Michael R. Vetsuypens, Ph.D., professor of finance, teaches corporate finance and international finance in the undergraduate program, MBA program and executive MBA program. Vetsuypens’ research interests include leveraged buyouts, investment banking, the venture capital market, initial public offerings and CEO compensation. His studies has been published in the leading finance journals and presented at numerous professional finance conferences. A native of Brussels, Belgium, Vetsuypens speaks several languages. He has taught managers in the U.S., Europe, Japan, the Middle East and Latin America. His corporate executive education clients include ConocoPhillips, Anadarko, Valero Energy, Texas Instruments, PdVSA, Saudi Aramco and others. During his tenure at Cox, Vetsuypens has received numerous awards for excellence in teaching, research and community service. He holds a master’s degree and a doctor of philosophy degree in business administration from the University of Rochester and was selected as a Fulbright Fellow.
Hemang Desai, Ph.D., is the Robert B. Cullum Professor of Accounting. He teaches intermediate accounting to undergraduates and mergers and acquisitions to graduate business students. His teaching has been recognized with multiple awards in the undergraduate, graduate and executive education programs. He is also the recipient of SMU’s Golden Mustang Outstanding Faculty Award, which honors faculty members for excellence in both scholarship and teaching. Desai’s recent research examines issues related to quality of earnings and the behavior of short sellers. His past research has examined the performance of money managers and analysts, as well as spin-offs and mergers and other corporate restructuring transactions. His articles have been published in top academic and practitioner journals, including the “Journal of Finance,” the “Journal of Financial Economics,” “The Accounting Review,” the “Journal of Business,” and “Financial Analysts Journal.” His writings have also been the subject of columns in a range of leading publications, including “The Wall Street Journal,” “Barron’s,” and the “New York Times.” Desai holds a master’s degree in business administration from the University of New Orleans and a doctor of philosophy from Tulane University.
Michael L. Davis, Ph.D., is a senior lecturer of economics and finance in the Cox School of Business at Southern Methodist University. He teaches at both the undergraduate and graduate levels. Dr. Davis has written articles focusing on finance and economic theory in the worlds of business, politics and law. Dr. Davis’ works have been published in Managerial and Decision Economics, Public Choice, and the Journal of Law Economics and Organization. In 1992 he received the Duncan Black Prize for the best paper in Public Choice. Dr. Davis received his B.S. Degree from the University of Missouri in Columbia and his Ph.D. in Economics from Southern Methodist University.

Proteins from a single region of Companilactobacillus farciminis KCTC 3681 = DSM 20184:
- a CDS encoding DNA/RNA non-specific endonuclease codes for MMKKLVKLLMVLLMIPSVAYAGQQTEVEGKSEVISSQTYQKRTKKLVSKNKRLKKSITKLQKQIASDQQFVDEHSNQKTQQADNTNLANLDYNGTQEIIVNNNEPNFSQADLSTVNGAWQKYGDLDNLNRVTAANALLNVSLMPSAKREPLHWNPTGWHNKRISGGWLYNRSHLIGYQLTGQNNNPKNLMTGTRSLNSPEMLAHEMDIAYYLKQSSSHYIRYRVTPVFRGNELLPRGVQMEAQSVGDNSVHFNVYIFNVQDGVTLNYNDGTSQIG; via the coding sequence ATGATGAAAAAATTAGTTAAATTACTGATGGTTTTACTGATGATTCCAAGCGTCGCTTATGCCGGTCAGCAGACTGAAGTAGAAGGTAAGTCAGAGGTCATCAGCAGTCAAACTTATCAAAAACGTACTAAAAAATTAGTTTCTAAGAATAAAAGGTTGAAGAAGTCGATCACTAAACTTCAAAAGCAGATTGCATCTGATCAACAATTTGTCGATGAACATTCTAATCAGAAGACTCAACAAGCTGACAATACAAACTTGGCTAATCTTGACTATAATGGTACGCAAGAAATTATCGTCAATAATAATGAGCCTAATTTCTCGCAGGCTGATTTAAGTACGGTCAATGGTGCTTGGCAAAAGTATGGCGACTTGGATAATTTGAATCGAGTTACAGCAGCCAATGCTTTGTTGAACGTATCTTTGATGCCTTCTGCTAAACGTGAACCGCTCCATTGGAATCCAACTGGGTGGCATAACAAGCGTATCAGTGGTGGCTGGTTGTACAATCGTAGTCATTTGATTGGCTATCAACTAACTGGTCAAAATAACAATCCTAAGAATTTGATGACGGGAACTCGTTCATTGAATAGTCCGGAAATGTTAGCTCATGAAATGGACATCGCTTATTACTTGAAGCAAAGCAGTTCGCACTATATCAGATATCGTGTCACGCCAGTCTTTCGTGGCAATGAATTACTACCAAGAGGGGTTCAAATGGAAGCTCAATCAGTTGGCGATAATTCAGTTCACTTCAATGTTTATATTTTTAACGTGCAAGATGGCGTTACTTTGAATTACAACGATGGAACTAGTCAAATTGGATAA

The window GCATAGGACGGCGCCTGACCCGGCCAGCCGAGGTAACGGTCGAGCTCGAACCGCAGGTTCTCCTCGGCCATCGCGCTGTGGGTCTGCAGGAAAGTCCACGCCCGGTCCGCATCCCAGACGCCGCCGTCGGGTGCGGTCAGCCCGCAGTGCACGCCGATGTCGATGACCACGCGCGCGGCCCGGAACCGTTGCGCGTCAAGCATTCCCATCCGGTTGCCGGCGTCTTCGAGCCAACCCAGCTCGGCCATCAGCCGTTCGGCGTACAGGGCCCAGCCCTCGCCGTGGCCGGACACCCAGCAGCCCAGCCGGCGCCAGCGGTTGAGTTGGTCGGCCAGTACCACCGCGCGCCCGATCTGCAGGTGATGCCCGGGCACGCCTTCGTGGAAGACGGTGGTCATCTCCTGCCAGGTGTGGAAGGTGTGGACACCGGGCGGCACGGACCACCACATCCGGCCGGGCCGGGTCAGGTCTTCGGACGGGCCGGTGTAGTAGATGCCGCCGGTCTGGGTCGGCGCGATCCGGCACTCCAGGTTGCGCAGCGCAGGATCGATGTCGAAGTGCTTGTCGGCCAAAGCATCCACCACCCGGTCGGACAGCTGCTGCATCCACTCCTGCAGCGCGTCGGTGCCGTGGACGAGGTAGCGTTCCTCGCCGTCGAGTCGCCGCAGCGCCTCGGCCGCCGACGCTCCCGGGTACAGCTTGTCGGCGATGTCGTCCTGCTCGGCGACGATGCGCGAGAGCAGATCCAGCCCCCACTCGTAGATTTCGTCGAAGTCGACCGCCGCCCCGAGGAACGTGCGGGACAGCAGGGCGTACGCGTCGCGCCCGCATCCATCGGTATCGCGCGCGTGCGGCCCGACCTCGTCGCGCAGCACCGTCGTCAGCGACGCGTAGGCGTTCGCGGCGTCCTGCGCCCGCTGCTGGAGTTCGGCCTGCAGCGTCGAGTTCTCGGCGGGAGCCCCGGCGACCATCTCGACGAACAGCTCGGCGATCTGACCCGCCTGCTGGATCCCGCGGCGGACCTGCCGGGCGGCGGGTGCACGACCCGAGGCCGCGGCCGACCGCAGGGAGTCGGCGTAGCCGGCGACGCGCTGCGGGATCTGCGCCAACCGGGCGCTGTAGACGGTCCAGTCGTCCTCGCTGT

Amar Gande, Ph.D., is an Associate Professor of Finance at the SMU Cox School of Business, where he joined the faculty in 2006. Dr. Gande previously taught at Vanderbilt University. He holds a Ph.D. in Finance from New York University. His teaching and research interests are in financial institutions, corporate finance and international finance. Dr. Gande has received multiple awards for his research. His research has been published in premier finance and economics journals, such as the Journal of Finance, the Journal of Financial Economics, the Review of Financial Studies, the Journal of Financial and Quantitative Analysis, and the Journal of International Business Studies. He also serves on the editorial review board of the Journal of International Business Studies. On the teaching front, Dr. Gande received the Eugene T. Byrne Endowed Faculty Innovation Award for 2008-2009 for demonstrating innovation in teaching at the SMU Cox School of Business, and was awarded the James A. Webb Jr. Award for excellence in teaching at Vanderbilt University from the graduating MBA classes in 2003 and in 2001. Prior to his Ph.D., Dr. Gande worked in Citibank in the areas of Corporate Banking and International Trade Finance, primarily in India. He also holds an M.B.A. from the Indian Institute of Management (IIM) Calcutta, and a B.Tech. in Mechanical Engineering from the Indian Institute of Technology (IIT) Madras (India).
For More Information
Phone 1: 214-768-3335
Phone 2: 214-768-7676
Toll Free: 800-768-6699 (USA)